Its release in China will come later, though it is out in Hong Kong already. Over the Chinese New Year holiday, local productions led by Detective Chinatown 2 and Monster Hunt 2 dominated the box office in China, with more than US$140 million in ticket sales each (Film market research firm EntGroup reported Monster Hunt 2’s box office takings as the equivalent of US$198.2 million in its first three days in Chinese cinemas).
Black Panther also performed especially well on large-format screens. IMAX reported US$30 million in ticket sales for the three-day weekend.
“There was a groundswell of wanting this movie to work, and then when it actually did as a film, itself, it just kicked it up a notch to a level no one could have ever predicted,” said Greg Foster, IMAX Entertainment’s chief executive. “That makes me feel really good about the movie business.”
Estimated ticket sales for Friday to Sunday at US and Canadian cinemas, according to comScore:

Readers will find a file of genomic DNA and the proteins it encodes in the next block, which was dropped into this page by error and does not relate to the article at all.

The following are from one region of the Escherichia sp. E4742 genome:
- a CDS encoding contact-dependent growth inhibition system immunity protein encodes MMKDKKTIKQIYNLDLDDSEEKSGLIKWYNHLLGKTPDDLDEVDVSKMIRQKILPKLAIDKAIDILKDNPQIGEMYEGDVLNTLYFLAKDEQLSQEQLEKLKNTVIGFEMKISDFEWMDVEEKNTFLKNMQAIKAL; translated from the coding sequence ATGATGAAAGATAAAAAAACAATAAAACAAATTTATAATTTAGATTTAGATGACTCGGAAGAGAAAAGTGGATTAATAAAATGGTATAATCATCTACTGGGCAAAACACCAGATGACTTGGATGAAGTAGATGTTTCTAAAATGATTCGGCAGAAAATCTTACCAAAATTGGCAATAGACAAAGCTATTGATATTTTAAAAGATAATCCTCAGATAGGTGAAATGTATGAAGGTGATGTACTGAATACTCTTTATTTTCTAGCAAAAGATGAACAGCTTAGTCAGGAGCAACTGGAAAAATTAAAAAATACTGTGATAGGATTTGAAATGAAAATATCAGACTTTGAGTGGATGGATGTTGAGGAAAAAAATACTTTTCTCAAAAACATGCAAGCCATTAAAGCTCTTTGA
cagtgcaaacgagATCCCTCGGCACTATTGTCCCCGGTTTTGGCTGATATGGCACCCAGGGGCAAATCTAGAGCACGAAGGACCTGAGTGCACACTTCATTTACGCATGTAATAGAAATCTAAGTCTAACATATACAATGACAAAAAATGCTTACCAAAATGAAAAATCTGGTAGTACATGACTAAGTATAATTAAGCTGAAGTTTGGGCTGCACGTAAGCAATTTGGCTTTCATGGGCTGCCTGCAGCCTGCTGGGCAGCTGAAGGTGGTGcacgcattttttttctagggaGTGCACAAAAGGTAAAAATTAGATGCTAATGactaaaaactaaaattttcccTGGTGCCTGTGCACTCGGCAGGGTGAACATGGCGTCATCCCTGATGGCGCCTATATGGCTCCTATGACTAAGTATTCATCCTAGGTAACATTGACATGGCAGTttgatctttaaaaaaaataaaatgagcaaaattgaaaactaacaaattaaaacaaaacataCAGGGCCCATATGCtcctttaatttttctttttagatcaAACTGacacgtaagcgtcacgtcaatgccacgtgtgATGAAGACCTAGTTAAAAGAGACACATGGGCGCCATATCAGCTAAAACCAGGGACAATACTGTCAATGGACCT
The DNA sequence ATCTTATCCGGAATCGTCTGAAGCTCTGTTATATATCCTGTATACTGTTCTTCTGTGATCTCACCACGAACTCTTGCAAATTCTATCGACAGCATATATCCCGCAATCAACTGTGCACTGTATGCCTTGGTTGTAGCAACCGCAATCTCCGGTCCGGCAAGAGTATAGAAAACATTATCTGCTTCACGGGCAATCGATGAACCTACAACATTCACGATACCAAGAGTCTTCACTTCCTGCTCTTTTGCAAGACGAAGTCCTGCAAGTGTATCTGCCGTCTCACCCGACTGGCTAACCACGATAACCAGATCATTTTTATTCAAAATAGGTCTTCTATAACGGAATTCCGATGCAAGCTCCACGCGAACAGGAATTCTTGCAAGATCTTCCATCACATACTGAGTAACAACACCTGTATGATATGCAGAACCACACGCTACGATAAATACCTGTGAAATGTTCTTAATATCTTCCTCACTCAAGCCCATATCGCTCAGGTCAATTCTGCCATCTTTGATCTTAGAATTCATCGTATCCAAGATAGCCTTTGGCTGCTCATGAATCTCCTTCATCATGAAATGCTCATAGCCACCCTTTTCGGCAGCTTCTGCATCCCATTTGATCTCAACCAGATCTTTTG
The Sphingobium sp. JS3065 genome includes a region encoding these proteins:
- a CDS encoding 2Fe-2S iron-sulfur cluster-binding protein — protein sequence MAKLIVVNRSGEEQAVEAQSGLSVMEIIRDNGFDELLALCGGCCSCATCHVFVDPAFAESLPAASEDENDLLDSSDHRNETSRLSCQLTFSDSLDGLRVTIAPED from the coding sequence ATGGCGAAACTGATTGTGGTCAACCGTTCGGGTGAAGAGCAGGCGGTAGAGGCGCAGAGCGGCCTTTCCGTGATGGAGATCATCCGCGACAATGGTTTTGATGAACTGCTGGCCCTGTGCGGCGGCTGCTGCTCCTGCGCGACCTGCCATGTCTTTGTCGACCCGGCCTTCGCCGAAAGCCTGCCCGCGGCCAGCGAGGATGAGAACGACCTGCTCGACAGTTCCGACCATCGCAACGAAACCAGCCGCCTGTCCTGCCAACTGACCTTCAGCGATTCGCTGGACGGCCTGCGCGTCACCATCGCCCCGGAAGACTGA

1. Black Panther, US$192 million (US$169 million international).
2. Peter Rabbit, US$17.3 million.
3. Fifty Shades Freed, US$16.9 million (US$47.7 million international).
4. Jumanji: Welcome to the Jungle , US$7.9 million (US$4.8 million international).
5. The 15:17 to Paris, US$7.7 million (US$2.8 million international).
6. The Greatest Showman , US$5.1 million (US$9.6 million international).
7. Early Man, US$3.2 million (US$3.7 million international).
8. Maze Runner: The Death Cure , US$2.5 million (US$11 million international).
9. Winchester, US$2.2 million.
10. Samson, US$2 million.
Estimated international ticket sales for Friday to Sunday (excluding the US and Canada), according to comScore:
1. Black Panther, US$169 million.
2. Detective Chinatown 2, US$155 million.
3. Monster Hunt 2, US$141 million (US$198.2 million according to EntGroup).
4. Operation Red Sea, US$70.3 million.
5. The Monkey King 3 , US$52.3 million.
6. Fifty Shades Freed, US$47.7 million.
7. Boonie Bears: The Big Shrink, US$32.6 million.
8. The Shape of Water , US$12.3 million.
9. Maze Runner: The Death Cure, US$11 million.
10. The Greatest Showman, US$9.6 million.